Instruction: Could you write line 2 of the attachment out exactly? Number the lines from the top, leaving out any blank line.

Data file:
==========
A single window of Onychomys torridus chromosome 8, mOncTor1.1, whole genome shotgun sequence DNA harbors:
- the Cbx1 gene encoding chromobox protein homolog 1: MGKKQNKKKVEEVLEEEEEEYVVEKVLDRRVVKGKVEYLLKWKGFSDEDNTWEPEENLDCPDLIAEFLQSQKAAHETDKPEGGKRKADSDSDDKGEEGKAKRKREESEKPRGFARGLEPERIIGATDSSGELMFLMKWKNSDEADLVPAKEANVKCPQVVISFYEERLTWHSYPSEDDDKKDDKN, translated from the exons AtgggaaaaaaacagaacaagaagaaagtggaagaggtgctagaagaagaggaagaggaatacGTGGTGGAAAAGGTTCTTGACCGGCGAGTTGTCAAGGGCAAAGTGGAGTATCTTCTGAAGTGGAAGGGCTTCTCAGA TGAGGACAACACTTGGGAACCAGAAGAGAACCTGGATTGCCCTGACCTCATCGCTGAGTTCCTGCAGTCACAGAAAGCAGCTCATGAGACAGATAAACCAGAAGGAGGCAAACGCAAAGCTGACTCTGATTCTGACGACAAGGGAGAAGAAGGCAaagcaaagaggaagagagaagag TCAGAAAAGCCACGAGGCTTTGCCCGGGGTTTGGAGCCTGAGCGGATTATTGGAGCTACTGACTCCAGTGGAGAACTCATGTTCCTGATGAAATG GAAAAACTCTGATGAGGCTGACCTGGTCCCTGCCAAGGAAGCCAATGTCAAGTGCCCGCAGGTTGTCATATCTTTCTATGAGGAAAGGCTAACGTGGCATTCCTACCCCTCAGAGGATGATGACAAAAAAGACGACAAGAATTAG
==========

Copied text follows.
- the Cbx1 gene encoding chromobox protein homolog 1: MGKKQNKKKVEEVLEEEEEEYVVEKVLDRRVVKGKVEYLLKWKGFSDEDNTWEPEENLDCPDLIAEFLQSQKAAHETDKPEGGKRKADSDSDDKGEEGKAKRKREESEKPRGFARGLEPERIIGATDSSGELMFLMKWKNSDEADLVPAKEANVKCPQVVISFYEERLTWHSYPSEDDDKKDDKN, translated from the exons AtgggaaaaaaacagaacaagaagaaagtggaagaggtgctagaagaagaggaagaggaatacGTGGTGGAAAAGGTTCTTGACCGGCGAGTTGTCAAGGGCAAAGTGGAGTATCTTCTGAAGTGGAAGGGCTTCTCAGA TGAGGACAACACTTGGGAACCAGAAGAGAACCTGGATTGCCCTGACCTCATCGCTGAGTTCCTGCAGTCACAGAAAGCAGCTCATGAGACAGATAAACCAGAAGGAGGCAAACGCAAAGCTGACTCTGATTCTGACGACAAGGGAGAAGAAGGCAaagcaaagaggaagagagaagag TCAGAAAAGCCACGAGGCTTTGCCCGGGGTTTGGAGCCTGAGCGGATTATTGGAGCTACTGACTCCAGTGGAGAACTCATGTTCCTGATGAAATG GAAAAACTCTGATGAGGCTGACCTGGTCCCTGCCAAGGAAGCCAATGTCAAGTGCCCGCAGGTTGTCATATCTTTCTATGAGGAAAGGCTAACGTGGCATTCCTACCCCTCAGAGGATGATGACAAAAAAGACGACAAGAATTAG